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15 November 2019 Broader Geographic Sampling Increases Extent of Intermediate Host Specificity for a Trematode Parasite (Notocotylidae: Quinqueserialis quinqueserialis)
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Abstract

Knowledge of helminth life cycles is essential to understanding their host specificity, geographic distribution, and transmission. Many helminth life cycle descriptions are based on field collections in a limited part of the parasite's range. However, it is important to determine whether helminth life cycles and host specificity remain consistent across their geographic range so that we may better understand their life history and transmission ecology. Here, we investigated whether the life cycle of a widespread trematode, Quinqueserialis quinqueserialis (Notocotylidae) varies across its geographic range. Four species of planorbid snails; Gyraulus circumstriatus, Gyraulus crista, Planorbula sp., and Promenetus exacuous, were collected at 5 locations in Canada (3 in Manitoba, 2 in Northwest Territories). Snails and parasite larvae were morphologically and genetically identified to species. The total prevalence of Q. quinqueserialis infections in snail hosts among the 5 locations was 2.3% (n = 1,017). Three species of snails were infected with Q. quinqueserialis rediae: G. circumstriatus, G. crista, and P. exacuous. Two of the 3 species of snails were infected in central (Manitoba) and northern locations (Northwest Territories) within Canada, which indicates limited life cycle variation across a large geographic range. This is the first report of snails naturally infected with Q. quinqueserialis in Canada. These novel host records demonstrate that this trematode species is not as host-specific for first intermediate host species as previously described.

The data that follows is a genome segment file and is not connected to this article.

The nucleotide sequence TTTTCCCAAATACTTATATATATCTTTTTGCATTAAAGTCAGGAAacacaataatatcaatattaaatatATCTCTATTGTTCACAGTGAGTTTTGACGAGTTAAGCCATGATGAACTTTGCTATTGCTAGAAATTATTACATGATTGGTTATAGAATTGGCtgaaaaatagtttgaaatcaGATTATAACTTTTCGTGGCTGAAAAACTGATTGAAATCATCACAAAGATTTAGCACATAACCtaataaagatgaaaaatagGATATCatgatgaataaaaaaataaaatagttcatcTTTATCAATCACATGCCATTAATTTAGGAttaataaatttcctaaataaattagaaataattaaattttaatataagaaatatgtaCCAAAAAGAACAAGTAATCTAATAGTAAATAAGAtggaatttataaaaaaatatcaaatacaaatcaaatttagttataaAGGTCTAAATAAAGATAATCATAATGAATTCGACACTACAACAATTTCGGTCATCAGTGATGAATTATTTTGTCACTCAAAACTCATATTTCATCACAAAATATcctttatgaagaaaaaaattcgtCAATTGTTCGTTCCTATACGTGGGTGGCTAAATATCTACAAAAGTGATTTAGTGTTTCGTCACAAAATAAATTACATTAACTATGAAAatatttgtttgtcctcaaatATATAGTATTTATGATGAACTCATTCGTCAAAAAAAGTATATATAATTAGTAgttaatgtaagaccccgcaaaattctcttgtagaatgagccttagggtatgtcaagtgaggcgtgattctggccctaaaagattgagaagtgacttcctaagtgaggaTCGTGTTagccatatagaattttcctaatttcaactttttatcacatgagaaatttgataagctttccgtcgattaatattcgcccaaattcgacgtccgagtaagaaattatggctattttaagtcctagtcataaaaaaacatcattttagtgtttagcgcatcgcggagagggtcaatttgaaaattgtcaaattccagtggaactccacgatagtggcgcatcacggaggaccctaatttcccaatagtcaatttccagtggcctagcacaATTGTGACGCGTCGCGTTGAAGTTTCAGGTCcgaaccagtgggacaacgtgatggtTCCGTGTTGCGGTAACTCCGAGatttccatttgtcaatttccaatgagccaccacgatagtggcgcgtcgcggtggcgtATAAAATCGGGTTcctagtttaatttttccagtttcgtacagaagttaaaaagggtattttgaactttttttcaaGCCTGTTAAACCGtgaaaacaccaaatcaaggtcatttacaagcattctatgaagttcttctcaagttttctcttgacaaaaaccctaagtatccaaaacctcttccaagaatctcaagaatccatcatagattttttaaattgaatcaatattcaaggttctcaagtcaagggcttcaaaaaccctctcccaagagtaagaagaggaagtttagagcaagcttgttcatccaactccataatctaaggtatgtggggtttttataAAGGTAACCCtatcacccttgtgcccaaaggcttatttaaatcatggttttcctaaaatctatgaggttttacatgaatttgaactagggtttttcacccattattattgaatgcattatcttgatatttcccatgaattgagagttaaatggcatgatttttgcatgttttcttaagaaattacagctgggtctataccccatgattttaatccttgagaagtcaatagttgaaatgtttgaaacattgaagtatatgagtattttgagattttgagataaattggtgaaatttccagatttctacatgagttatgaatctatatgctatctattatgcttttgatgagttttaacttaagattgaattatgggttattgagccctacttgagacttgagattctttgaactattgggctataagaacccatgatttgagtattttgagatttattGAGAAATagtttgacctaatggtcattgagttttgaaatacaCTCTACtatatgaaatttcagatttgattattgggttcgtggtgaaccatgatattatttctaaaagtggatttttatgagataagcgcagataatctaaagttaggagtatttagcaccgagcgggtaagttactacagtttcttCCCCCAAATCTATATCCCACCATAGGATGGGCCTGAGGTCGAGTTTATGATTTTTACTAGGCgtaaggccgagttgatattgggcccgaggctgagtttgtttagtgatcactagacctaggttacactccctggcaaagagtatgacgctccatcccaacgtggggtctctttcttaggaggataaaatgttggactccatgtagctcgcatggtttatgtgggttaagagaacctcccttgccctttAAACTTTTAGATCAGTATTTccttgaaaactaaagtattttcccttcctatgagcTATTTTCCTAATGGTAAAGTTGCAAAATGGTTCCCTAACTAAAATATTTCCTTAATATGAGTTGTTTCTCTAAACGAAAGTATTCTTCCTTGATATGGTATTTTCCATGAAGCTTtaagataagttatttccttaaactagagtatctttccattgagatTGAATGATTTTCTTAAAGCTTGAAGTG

© American Society of Parasitologists 2019
D. K. Gagnon and J. T. Detwiler "Broader Geographic Sampling Increases Extent of Intermediate Host Specificity for a Trematode Parasite (Notocotylidae: Quinqueserialis quinqueserialis)," Journal of Parasitology 105(6), 874-877, (15 November 2019). https://doi.org/10.1645/19-16
Published: 15 November 2019
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